New rulings on BMI and IVF

This article in the Mirror online reports that couples who's BMI is too high or too low will no longer be offered a round of IVF on the NHS (in England).  We already know that women with a BMI over 35 have to cut this to 30 before being offered a round of IVF in Scotland. In England they also need to have been trying to conceive for 3 years rather than 2.

Having worked with couples who are trying to conceive for the last 12 + years, we understand how frustrating new stipulations can be.  It just seems like another hoop to have to jump through.  But on the other hand, we also know that many couples will go on to conceive once they have either lost or gained enough body fat to allow their hormones to balance out.  So it makes sense to get this sorted before embarking on IVF.

People usually only think of body fat as a way to tell how much people eat and/or exercise - too much or too little.  What is not as commonly understood is that reproductive hormones are stored in your body fat.  This is why women with too little fat (like long distance runners) often stop having periods.  Their bodies cannot store enough oestrogen to generate ovulation and therefore to have regular period.  With men it's the same.  Men with high levels of body fat will have too much oestrogen which effects their testosterone levels and sperm production.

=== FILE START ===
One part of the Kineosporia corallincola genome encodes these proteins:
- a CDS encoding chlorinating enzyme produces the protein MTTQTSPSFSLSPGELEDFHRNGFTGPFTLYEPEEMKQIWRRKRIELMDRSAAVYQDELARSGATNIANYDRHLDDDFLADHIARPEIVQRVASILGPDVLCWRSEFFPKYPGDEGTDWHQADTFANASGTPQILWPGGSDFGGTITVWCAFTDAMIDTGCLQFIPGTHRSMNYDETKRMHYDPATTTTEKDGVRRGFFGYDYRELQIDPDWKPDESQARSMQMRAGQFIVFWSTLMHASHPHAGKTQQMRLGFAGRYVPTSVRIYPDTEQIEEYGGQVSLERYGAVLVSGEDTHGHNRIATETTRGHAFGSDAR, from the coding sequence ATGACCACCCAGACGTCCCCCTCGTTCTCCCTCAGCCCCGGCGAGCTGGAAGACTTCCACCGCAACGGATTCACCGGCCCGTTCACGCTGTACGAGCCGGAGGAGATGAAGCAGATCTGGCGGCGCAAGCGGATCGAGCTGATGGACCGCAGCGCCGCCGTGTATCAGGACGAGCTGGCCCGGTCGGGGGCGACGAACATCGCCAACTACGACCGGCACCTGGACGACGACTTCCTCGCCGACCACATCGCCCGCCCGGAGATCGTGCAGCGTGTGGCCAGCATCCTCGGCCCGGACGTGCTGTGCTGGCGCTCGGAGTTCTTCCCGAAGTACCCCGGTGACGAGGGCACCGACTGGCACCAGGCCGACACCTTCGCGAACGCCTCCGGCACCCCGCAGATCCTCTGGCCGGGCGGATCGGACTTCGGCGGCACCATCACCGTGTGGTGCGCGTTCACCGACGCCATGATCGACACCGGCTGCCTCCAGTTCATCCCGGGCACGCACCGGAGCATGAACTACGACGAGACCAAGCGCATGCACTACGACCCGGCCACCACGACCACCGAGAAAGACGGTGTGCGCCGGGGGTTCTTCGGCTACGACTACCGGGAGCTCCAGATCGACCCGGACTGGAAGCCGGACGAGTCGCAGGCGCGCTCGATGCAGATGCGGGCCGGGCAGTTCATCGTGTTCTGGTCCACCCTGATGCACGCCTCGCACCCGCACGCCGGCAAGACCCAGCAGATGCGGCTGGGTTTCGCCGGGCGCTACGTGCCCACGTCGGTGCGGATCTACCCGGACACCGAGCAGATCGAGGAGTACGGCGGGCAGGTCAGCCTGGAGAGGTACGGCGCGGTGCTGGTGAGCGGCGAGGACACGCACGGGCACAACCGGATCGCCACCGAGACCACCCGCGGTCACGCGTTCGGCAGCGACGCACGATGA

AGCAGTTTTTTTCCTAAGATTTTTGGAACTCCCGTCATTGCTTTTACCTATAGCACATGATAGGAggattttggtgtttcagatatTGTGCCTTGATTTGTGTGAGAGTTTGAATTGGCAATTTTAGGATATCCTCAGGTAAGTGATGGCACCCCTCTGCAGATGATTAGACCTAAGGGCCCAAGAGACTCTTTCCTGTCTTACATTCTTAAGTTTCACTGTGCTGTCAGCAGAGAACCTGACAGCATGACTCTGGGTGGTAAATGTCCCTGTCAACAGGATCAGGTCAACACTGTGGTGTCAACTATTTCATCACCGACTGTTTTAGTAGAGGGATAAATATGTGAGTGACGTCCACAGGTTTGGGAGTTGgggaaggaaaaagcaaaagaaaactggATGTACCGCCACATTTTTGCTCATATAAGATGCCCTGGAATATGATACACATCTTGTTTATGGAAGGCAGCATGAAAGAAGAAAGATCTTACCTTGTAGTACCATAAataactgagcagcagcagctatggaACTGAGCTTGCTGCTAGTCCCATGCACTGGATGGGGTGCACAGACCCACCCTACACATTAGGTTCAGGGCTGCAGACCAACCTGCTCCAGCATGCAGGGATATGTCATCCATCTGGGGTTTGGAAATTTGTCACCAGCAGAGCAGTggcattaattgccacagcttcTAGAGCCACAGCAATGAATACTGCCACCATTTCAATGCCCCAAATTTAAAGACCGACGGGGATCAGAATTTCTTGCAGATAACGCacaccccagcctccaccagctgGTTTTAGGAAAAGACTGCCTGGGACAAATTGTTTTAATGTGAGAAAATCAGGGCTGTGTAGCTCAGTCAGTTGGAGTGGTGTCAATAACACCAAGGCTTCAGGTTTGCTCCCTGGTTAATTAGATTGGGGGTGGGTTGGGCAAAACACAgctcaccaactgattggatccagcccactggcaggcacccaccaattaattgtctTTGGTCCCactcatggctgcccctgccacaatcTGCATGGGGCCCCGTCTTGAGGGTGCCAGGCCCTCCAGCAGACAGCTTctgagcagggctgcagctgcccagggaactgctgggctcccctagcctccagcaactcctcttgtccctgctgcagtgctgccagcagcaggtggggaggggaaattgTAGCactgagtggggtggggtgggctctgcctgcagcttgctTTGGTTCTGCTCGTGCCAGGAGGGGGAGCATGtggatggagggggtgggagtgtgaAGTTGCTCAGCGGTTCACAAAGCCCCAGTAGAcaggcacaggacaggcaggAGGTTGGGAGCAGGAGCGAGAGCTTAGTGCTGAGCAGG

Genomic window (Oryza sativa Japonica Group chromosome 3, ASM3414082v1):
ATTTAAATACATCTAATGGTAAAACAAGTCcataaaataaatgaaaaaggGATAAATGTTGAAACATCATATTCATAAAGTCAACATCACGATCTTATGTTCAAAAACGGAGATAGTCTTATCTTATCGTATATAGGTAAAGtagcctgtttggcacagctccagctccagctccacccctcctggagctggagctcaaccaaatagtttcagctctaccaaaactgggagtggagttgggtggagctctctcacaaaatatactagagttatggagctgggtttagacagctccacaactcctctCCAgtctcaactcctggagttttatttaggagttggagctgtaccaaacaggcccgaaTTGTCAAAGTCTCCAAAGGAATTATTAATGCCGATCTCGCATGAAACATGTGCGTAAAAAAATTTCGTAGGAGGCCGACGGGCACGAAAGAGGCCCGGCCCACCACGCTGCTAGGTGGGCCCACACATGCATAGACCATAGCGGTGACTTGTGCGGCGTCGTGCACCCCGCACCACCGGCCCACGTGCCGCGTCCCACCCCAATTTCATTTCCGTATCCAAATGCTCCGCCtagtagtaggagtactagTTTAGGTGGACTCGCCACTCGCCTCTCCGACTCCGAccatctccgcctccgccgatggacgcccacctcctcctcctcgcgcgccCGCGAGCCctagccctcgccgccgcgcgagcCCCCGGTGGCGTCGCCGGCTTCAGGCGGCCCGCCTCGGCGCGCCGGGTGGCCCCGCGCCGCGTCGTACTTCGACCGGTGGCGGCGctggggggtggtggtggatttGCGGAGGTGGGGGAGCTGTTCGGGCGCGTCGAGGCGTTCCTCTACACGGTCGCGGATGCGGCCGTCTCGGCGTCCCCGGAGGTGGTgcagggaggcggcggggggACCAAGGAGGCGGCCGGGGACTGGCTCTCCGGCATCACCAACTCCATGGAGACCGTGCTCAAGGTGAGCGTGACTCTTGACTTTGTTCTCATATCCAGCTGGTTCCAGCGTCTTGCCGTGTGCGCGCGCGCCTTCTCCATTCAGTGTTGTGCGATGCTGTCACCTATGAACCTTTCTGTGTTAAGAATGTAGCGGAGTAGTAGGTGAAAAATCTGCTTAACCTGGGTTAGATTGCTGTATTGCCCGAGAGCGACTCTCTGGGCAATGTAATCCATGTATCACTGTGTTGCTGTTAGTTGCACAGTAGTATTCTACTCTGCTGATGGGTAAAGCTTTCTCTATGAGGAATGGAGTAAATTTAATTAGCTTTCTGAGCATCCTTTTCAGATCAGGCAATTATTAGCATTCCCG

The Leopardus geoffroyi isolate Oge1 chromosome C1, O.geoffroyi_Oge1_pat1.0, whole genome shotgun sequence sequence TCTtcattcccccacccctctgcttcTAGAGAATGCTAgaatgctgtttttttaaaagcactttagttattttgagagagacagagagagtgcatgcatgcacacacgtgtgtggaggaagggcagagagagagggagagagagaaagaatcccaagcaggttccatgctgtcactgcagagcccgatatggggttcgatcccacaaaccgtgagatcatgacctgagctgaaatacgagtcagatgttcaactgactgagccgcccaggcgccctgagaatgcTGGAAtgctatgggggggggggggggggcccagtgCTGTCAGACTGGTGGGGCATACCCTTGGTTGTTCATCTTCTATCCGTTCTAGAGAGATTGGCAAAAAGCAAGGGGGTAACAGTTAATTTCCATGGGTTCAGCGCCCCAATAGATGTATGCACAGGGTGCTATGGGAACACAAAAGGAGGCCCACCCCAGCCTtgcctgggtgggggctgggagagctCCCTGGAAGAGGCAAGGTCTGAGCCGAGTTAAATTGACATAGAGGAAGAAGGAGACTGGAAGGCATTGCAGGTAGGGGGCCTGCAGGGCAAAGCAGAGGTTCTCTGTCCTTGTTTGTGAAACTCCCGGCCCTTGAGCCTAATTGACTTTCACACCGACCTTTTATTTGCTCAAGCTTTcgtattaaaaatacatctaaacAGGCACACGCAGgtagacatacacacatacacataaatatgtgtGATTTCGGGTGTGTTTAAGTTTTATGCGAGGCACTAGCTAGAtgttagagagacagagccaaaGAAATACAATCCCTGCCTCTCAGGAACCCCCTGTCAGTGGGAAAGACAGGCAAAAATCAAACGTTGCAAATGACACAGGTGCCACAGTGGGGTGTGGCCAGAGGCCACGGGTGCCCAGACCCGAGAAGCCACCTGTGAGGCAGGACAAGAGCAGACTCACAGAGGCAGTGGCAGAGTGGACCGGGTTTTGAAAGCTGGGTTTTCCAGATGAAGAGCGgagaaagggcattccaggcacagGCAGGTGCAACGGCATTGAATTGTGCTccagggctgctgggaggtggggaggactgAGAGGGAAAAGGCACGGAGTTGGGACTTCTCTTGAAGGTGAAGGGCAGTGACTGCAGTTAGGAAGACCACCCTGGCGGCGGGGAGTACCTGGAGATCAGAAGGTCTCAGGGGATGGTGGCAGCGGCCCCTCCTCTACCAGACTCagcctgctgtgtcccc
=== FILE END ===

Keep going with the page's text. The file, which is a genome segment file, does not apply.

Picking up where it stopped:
At the weekend, some of the Natural Fertility Team were at the Fertility Fair in Manchester where we met and chatted with many couples struggling to conceive and also consultants and researchers from the IVF world.  It was an interesting weekend and we did notice a number of people (hetero-sexual & same-sex couples and single women) who were overweight and a few who were obviously underweight.  If these imbalances could be put right before turning to IVF then maybe fewer couples would reach the point where they felt they needed it.  Obviously, some couples DO need IVF - those with blocked tubes, no sperm or other medical conditions that make natural conception impossible - and that was what IVF was invented for but many consultants and IVF nurses say readily that couples could improve their chances by addressing their general health.

To this end we will be putting up more general nutritional and life style information on our site over the next while so everyone can access the basics.  In theory it's not that difficult to achieve a good level of body fat once you are motivated enough and if you can follow and stick to the advice.  It can and should be a slow and steady process but it's amazing how much simple changes or additions to diet can help bring levels of body fat to their optimum place and restore hormonal balance, allowing a greater chance of natural conception as well as IVF success.  We know it's not always easy in practice - and sometimes it's actually more difficult to gain body fat than lose it - but it is possible with the right support and perseverance.